Tuesday, 23 February 2016

Actions Speak Louder Than Words?

In developments in the long running debate on whether there should be Constitutional recognition of Australia's Indigenous Peoples, it now appears a referendum is targeted to be held in 2017.  As one commentator has noted, there is a debate within the Indigenous Peoples of Australia as to the desirability of Constitutional recognition---or whether there should be a recognition of Aboriginal sovereignty. 

One of the first steps in preparing for a referendum is a consultation with representatives of Australian Aboriginal and Torres Strait Islanders to craft language that would be acceptable to them. 

And yet, with this focus on sensitivity to language, it might be something of a surprise that at the same time  it is being reported that "The parliament of Australia's Northern Territory turned down the request by an Aboriginal minister to speak in her Indigenous language." The request follows an incident in December 2015 where "Northern Territory MP Bess Price was ­chided by the Speaker of the Legislative Assembly for an interjection in her mother tongue, Warlpiri".

What value is there is Constitutional recognition versus the value placed on the use of Indigenous languages in daily life and the life of a state? One gives a sort of symbolic recognition, the other is about making space for an active exercise of an existent culture-- the official existence of which continues to be a vacuum in the Constitution. 

Sunday, 14 February 2016

Australia: Constitutional Recognition or Treaty?

Whether there should be constitutional recognition of Australia's indigenous peoples is a long-running political debate. On one hand, this kind of recognition is a clear marker of changing thinking that may continue to permeate policies, even though the terra nullius doctrine was over-turned in the 1992 Mabo decision. Some may feel that the legacy of terra nullius lives on in the failure to have Australian Constitutional recognition of indigenous peoples. But as this editorial by Celeste Liddle points out, there is some indigenous opposition to the idea of Constitutional recognition. What is wanted, Liddle  argues, is a level of recognition that transcends that which would be obtained through Constitutional inclusion.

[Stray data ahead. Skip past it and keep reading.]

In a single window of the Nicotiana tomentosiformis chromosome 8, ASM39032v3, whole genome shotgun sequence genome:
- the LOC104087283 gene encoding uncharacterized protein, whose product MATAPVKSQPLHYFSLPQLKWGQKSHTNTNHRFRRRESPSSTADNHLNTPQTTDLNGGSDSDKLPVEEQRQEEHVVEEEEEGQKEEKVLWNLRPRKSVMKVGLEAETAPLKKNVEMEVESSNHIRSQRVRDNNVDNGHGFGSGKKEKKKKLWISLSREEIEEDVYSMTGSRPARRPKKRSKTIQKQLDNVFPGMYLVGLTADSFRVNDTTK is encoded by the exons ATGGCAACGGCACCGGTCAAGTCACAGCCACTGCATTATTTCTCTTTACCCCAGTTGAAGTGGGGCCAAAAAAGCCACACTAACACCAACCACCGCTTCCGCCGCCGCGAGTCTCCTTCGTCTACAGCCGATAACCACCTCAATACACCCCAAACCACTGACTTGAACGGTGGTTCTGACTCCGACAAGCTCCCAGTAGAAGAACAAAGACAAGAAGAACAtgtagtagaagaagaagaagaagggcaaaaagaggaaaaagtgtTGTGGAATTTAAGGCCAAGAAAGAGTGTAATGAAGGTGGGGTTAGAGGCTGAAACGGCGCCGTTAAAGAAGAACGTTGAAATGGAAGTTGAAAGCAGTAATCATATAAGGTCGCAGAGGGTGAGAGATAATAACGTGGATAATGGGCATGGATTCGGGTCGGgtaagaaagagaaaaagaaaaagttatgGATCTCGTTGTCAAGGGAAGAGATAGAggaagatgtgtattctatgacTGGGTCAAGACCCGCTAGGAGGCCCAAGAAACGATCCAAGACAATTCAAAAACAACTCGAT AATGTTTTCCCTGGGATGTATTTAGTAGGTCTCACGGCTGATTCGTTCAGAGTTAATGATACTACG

Liddle  notes that "Australia is the only Commonwealth Nation that does not have a treaty with its Indigenous Peoples." 

And having a treaty, she argues, provides a greater form of recognition-- one of sovereignty. Liddle points out the advantages of having a treaty:  "Provisions contained within a treaty could greatly address the current disadvantages faced by many Indigenous people as the government would have obligations to fill including the obligation to consult the community on proposed legislation affecting us."

Saturday, 13 February 2016

TransCanada pursues community support for project

Even after the costly loss that TransCanada has attributed to the failed efforts to construct the Keystone XL pipeline, it appears that efforts continue to find a way forward to build it. This article reports that the company is pursuing a plan to consider the pipeline construction in the future. It is also trying to win support from communities for the construction of its Energy East project, to address "mounting opposition from First Nations and other communities along the proposed route of Energy East, including the opposition of all the mayors in the Greater Montreal region." 

Friday, 12 February 2016

TransCanada's Keystone XL Pipeline costs

TransCanada, the company that had pursued permission to build the controversial Keystone XL pipeline, has posted a $2.5 billion loss in the fourth quarter of 2015. A "non-cash charge" of $2.9 billion is attributed to the Keystone XL pipeline, according to this article.